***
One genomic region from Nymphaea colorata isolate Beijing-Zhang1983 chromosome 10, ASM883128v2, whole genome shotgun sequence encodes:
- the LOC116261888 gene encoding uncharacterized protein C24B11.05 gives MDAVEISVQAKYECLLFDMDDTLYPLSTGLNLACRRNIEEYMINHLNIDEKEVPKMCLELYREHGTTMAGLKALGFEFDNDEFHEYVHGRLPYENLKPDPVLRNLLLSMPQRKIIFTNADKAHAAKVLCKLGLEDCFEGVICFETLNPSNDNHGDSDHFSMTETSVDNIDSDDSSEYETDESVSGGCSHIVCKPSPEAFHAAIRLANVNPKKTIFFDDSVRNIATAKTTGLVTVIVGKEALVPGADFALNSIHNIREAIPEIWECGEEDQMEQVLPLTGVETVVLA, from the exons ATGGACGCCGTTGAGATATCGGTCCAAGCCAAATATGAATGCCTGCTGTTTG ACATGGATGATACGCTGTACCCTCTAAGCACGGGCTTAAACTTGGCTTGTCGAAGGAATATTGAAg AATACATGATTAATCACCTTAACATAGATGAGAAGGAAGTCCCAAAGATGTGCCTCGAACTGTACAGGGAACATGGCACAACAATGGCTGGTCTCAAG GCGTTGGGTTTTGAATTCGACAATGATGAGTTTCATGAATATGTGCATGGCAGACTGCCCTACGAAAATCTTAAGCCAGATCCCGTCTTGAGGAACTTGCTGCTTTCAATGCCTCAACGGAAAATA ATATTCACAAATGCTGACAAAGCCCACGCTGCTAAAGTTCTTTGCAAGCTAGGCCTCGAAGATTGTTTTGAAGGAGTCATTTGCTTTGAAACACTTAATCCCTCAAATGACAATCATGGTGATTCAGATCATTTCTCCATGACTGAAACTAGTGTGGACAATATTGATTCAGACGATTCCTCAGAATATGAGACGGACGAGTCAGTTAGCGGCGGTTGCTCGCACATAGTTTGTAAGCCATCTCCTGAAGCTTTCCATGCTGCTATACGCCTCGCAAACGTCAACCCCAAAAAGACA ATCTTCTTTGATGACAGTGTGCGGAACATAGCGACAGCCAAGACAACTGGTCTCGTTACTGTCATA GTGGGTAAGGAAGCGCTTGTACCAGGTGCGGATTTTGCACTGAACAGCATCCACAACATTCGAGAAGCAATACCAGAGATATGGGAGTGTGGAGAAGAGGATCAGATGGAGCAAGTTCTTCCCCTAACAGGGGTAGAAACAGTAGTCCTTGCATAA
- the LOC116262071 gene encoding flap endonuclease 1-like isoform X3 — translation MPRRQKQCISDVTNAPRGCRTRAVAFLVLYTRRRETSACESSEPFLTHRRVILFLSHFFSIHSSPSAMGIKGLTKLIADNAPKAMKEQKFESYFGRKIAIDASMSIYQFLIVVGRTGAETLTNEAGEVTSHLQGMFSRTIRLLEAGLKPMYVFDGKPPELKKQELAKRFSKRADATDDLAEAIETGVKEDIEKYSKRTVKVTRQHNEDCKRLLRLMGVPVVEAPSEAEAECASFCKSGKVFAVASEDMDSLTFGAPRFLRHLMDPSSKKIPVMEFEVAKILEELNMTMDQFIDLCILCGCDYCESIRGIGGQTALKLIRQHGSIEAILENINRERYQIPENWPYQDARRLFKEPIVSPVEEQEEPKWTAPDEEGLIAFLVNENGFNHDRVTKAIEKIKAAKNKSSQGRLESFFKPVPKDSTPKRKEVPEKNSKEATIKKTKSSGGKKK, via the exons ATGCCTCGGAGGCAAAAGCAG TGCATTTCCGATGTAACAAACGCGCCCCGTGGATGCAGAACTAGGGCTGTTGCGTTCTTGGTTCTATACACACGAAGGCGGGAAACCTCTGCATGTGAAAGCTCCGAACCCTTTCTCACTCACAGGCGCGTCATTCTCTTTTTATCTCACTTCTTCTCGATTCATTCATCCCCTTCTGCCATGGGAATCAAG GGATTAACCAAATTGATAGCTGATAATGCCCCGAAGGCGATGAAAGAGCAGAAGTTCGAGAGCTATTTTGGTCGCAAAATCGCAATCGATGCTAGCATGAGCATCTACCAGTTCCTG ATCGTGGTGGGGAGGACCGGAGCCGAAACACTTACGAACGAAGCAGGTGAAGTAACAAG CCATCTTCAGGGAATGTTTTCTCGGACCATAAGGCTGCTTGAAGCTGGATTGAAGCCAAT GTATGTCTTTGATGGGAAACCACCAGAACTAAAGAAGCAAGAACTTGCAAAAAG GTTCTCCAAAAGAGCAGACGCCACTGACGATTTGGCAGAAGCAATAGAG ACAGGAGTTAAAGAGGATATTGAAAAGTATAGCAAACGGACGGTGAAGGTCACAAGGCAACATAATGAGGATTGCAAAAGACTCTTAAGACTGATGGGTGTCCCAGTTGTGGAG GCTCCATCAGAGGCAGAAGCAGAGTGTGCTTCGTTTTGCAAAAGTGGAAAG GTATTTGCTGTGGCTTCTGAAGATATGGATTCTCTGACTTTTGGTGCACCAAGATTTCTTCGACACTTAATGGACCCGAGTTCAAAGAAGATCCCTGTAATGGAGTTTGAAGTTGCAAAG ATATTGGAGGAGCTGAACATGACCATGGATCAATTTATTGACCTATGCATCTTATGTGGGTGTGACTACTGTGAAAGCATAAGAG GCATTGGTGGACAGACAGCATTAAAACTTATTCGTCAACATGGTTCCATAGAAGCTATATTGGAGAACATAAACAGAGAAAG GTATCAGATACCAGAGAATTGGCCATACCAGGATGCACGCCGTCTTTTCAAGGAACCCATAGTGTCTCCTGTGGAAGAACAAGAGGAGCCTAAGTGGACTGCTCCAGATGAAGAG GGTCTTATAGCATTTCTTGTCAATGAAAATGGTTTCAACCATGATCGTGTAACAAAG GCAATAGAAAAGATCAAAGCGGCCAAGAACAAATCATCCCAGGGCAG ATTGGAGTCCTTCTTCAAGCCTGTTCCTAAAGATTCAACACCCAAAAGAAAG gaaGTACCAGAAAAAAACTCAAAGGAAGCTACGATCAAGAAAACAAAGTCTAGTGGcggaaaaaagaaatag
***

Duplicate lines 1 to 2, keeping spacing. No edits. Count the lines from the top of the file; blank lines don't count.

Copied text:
One genomic region from Nymphaea colorata isolate Beijing-Zhang1983 chromosome 10, ASM883128v2, whole genome shotgun sequence encodes:
- the LOC116261888 gene encoding uncharacterized protein C24B11.05 gives MDAVEISVQAKYECLLFDMDDTLYPLSTGLNLACRRNIEEYMINHLNIDEKEVPKMCLELYREHGTTMAGLKALGFEFDNDEFHEYVHGRLPYENLKPDPVLRNLLLSMPQRKIIFTNADKAHAAKVLCKLGLEDCFEGVICFETLNPSNDNHGDSDHFSMTETSVDNIDSDDSSEYETDESVSGGCSHIVCKPSPEAFHAAIRLANVNPKKTIFFDDSVRNIATAKTTGLVTVIVGKEALVPGADFALNSIHNIREAIPEIWECGEEDQMEQVLPLTGVETVVLA, from the exons ATGGACGCCGTTGAGATATCGGTCCAAGCCAAATATGAATGCCTGCTGTTTG ACATGGATGATACGCTGTACCCTCTAAGCACGGGCTTAAACTTGGCTTGTCGAAGGAATATTGAAg AATACATGATTAATCACCTTAACATAGATGAGAAGGAAGTCCCAAAGATGTGCCTCGAACTGTACAGGGAACATGGCACAACAATGGCTGGTCTCAAG GCGTTGGGTTTTGAATTCGACAATGATGAGTTTCATGAATATGTGCATGGCAGACTGCCCTACGAAAATCTTAAGCCAGATCCCGTCTTGAGGAACTTGCTGCTTTCAATGCCTCAACGGAAAATA ATATTCACAAATGCTGACAAAGCCCACGCTGCTAAAGTTCTTTGCAAGCTAGGCCTCGAAGATTGTTTTGAAGGAGTCATTTGCTTTGAAACACTTAATCCCTCAAATGACAATCATGGTGATTCAGATCATTTCTCCATGACTGAAACTAGTGTGGACAATATTGATTCAGACGATTCCTCAGAATATGAGACGGACGAGTCAGTTAGCGGCGGTTGCTCGCACATAGTTTGTAAGCCATCTCCTGAAGCTTTCCATGCTGCTATACGCCTCGCAAACGTCAACCCCAAAAAGACA ATCTTCTTTGATGACAGTGTGCGGAACATAGCGACAGCCAAGACAACTGGTCTCGTTACTGTCATA GTGGGTAAGGAAGCGCTTGTACCAGGTGCGGATTTTGCACTGAACAGCATCCACAACATTCGAGAAGCAATACCAGAGATATGGGAGTGTGGAGAAGAGGATCAGATGGAGCAAGTTCTTCCCCTAACAGGGGTAGAAACAGTAGTCCTTGCATAA